Brave New World

Tonight I finished reading the book Brave New World by Aldous Huxley. Originally published in 1932, it was (back then) the author’s vision of a future society, some hundred years later.

I cannot really say that I enjoyed it, for a couple of reasons. One being that I was rather unconcentrated for most of the book. Secondly, the language was somewhat archaic, making it difficult to read. But – ironically enough – the main reason was that many of the ideas of the author do not seem very strange to us today. A bit exaggerated maybe, but not far fetched. In other words: the author did a very good prediction job!

Nevertheless, there were two chapters towards the end (Ch. 16 & 17) which alone made the book worth reading. Here, a young man from the “uncivilized” world meets the president of the “civilized” world. This leads to a very interesting, and still today very current, discussion. Here is one interesting excerpt:

“The optimum population,” said Mustapha Mond, “is modelled on the iceberg – eight-ninths below the water line, one-ninth above.”

“And they’re happy below the water line?”

“Happier than above it. Happier than your friend here, for example.” He pointed.

“In spite of that awful work?”

“Awful? They don’t find it so. On the contrary, they like it. It’s light, it’s childishly simple. No strain on the mind or the muscles. Seven and a half hours of mild, unexhausting labour, and then the soma ration and games and unrestricted copulation and the feelies. What more can they ask for? True,” he added, “they might ask for shorter hours. And of course we could give them shorter hours. Technically, it would be perfectly simple to reduce all lower-caste working hours to three or four a day. But would they be any the happier for that? No, they wouldn’t. The experiment was tried, more than a century and a half ago. The whole of Ireland was put on to the four-hour day. What was the result? Unrest and a large increase in the consumption of soma; that was all. Those three and a half hours of extra leisure were so far from being a source of happiness, that people felt constrained to take a holiday from them.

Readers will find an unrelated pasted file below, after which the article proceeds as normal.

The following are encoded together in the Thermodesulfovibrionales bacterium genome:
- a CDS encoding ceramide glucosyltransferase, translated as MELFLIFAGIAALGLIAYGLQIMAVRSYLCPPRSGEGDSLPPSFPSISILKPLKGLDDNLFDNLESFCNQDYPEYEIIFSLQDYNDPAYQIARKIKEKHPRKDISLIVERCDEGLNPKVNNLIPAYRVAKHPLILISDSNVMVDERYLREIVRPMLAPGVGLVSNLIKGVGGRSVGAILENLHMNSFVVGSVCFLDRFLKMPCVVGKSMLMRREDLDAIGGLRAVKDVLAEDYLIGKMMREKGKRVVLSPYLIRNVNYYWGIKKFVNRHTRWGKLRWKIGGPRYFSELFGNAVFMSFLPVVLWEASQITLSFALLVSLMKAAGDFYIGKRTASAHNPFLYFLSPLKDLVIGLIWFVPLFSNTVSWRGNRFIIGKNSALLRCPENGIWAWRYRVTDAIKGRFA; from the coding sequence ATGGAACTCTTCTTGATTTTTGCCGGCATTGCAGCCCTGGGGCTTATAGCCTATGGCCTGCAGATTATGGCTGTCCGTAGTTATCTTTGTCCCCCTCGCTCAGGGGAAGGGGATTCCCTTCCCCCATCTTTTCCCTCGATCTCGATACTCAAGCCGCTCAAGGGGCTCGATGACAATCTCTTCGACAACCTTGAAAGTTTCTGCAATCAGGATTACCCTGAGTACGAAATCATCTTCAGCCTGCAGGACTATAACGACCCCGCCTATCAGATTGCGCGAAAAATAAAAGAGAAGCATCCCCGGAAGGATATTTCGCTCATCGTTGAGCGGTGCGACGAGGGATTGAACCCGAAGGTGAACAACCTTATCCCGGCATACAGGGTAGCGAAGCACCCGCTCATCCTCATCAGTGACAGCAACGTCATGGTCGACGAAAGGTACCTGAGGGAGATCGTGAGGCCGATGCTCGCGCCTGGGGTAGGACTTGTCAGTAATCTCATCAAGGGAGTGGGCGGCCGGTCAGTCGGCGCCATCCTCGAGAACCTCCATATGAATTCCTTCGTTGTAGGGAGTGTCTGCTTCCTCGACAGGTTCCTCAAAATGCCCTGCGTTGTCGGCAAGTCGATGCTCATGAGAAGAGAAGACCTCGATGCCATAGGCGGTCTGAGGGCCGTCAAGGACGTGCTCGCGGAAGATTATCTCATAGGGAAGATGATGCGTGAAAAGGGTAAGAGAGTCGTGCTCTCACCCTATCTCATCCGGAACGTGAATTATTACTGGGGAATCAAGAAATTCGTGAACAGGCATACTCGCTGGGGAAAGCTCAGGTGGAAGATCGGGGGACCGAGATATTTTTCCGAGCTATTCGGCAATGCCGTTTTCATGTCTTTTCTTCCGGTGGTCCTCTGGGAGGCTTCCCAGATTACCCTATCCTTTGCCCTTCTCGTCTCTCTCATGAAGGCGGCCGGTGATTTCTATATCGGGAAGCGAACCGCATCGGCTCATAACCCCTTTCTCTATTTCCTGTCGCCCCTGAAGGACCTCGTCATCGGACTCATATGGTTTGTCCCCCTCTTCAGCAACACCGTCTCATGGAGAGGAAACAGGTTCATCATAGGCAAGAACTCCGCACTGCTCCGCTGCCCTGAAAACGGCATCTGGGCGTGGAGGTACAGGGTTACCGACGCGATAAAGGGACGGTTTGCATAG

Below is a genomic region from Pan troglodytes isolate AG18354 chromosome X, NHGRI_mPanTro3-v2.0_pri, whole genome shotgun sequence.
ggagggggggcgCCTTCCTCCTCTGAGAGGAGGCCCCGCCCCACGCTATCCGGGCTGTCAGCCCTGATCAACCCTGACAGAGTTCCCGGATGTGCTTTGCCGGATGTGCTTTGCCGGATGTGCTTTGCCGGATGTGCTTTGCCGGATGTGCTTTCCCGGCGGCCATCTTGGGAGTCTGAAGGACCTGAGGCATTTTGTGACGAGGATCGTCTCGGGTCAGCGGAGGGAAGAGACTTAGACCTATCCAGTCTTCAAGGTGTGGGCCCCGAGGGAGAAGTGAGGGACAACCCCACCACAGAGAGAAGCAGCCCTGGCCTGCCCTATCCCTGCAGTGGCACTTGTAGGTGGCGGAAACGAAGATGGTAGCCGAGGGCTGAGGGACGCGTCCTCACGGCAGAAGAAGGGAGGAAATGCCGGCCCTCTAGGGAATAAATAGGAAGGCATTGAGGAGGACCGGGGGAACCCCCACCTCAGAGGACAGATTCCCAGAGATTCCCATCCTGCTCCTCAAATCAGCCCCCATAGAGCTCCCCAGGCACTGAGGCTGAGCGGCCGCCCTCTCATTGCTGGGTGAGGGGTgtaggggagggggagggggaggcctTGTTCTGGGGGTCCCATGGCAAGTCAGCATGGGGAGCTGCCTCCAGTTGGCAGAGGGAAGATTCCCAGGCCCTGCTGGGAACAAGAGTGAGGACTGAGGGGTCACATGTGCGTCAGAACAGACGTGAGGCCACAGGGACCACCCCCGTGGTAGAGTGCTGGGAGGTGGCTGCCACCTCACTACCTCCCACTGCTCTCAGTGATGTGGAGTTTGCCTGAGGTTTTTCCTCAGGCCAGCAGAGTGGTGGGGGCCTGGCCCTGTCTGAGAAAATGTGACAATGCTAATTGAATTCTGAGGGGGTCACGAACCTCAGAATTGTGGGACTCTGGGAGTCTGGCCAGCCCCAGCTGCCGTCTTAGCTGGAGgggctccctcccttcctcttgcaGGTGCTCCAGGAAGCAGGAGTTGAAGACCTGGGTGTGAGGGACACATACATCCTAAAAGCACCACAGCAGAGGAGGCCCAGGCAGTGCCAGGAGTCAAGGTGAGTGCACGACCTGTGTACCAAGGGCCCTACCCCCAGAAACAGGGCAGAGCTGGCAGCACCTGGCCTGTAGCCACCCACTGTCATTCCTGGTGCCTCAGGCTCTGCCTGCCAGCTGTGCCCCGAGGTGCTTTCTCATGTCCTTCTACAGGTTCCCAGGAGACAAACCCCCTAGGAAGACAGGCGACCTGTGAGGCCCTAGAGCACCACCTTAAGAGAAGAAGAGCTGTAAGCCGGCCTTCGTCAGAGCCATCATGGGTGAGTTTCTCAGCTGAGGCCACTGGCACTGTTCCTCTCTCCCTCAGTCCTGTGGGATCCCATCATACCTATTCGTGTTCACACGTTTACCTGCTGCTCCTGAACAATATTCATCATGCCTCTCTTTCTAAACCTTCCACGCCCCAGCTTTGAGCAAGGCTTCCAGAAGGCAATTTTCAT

(The soma mentioned in the last paragraph is a happiness drug distributed to the citizens of the civilized world, as a means of self-control. The rest of chapter 16 can be read online here, as well as the rest of the book.)

This discussion relates very well to a documentary series I have been watching lately, called The Century of the Self (which can be watched for free via Vimeo here). Incredibly disturbing, but remarkably interesting. I will most likely get back to this again, once I have watched the last two episodes.

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